Question: Are quiet farts really the smelliest?
Short answer: No.
Long answer: A common belief is that quiet farts are particularly smelly, but we could find little evidence for this idea in the flatological literature. In our data sample, we did not record any truly silent farts, but there was a large range of loudness, and so we initially formulated the question in terms of a relationship between sound amplitude and smelliness. The silent-but-deadly (SBD) hypothesis would predict a negative correlation, but as mentioned in another post, the relationship is, if anything, likely to be a positive one. Below is a plot that directly illustrates the sound amplitude and log VOC count (i.e. smelliness) of 1619 farts. The overall trend suggests a positive correlation, with louder farts being a bit smellier, and indeed this correlation is statistically significant (linear regression, p <0.000005). Of course, the R2 here is only 0.0155, so it’s a weak correlation. But the point is that there is no evidence that quieter farts are smellier.
Further analysis suggests another interpretation of the SBD that might be more viable, though it requires a bit more explanation. The starting point is the observation that smelly farts have somewhat different sound frequencies than non-smelly farts. Plotted below are the mean normalized Fourier power spectra for the smelliest 10% of all farts (blue) and the least smelly 10% (red). Although they are fairly similar, the smellier farts tend to have more power at low frequencies and less power at high frequencies.
Indeed, if we consider the relative power at a frequency of 210 Hz, we find a reasonable positive correlation with smelliness, as shown in the plot below on the left. And there is a negative correlation between relative power at 350 Hz and smelliness, which is shown in the plot on the right.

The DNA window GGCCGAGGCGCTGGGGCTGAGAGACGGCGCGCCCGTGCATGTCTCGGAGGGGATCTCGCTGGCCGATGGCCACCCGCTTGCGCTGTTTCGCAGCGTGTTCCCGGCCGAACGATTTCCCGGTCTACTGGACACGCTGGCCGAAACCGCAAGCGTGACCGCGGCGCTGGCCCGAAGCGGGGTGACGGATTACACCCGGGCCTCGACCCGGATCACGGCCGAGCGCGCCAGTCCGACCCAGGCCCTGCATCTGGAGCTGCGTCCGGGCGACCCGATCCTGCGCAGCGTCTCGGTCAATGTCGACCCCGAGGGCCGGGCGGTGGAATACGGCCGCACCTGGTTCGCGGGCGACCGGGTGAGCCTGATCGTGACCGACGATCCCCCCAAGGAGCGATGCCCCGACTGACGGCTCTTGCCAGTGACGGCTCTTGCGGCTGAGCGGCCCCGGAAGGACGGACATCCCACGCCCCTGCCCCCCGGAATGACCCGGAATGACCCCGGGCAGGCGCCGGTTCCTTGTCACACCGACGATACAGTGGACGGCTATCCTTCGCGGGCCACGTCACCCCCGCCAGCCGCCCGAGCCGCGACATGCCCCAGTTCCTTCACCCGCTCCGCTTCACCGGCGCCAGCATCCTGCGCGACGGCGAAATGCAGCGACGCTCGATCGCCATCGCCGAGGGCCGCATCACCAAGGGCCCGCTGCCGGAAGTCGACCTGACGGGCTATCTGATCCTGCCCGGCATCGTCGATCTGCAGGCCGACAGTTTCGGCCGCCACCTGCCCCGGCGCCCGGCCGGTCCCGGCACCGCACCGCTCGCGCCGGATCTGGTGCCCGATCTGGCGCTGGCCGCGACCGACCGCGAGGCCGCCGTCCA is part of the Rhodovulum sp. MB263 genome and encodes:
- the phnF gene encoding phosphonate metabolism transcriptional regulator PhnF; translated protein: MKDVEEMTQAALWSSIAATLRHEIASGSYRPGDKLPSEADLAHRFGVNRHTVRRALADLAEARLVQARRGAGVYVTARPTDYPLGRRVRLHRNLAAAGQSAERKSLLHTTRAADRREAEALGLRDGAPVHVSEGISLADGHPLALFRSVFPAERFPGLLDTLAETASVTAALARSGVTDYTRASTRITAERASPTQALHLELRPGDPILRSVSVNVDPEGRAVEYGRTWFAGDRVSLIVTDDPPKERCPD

So the bottom line is that if you hear a fart with a low-frequency rumble, you can expect the smell to be pretty bad. The more high-pitched the sound, the more tolerable the air quality will be.
But what does any of this have to do with the silent-but-deadly phenomenon? The answer is that human hearing is not very sensitive to low frequencies. Unsurprisingly, it seems to be most sensitive to speech sounds, which are typically in the kHz range. More generally, the sensitivity of human hearing can be described by Equal-loudness contours like the one below. These are a bit complicated, but they are meant to capture the conditions under which two sounds would be perceived as equally loud by a young person with normal hearing. The red lines show that, to maintain the same perceived loudness, low frequency sounds have to be physically louder than high-frequency sounds, across a range of frequencies up to about 1000 Hz. Moreover, the disadvantage for low frequencies is worse when both sounds are relatively quiet, as indicated by the steep curve on the bottom (labelled “threshold”).
Thus a quiet, smelly fart, with its low frequency content, will be hard to hear. A non-smelly fart, even if it is physically exactly as loud, will be perceived as louder. Indeed, our calculations show that the frequencies around 200 Hz, which are common in stinkier farts, would have to be 274% louder than the olfactorily innocuous frequencies around 350 Hz, for the two sounds to be perceived as being equally loud. As a result, the lower frequencies in quiet, smelly farts might very well slip below auditory threshold, and in this sense, they would be silent but deadly. But a loud, low-frequency fart is still your best bet to clear the room.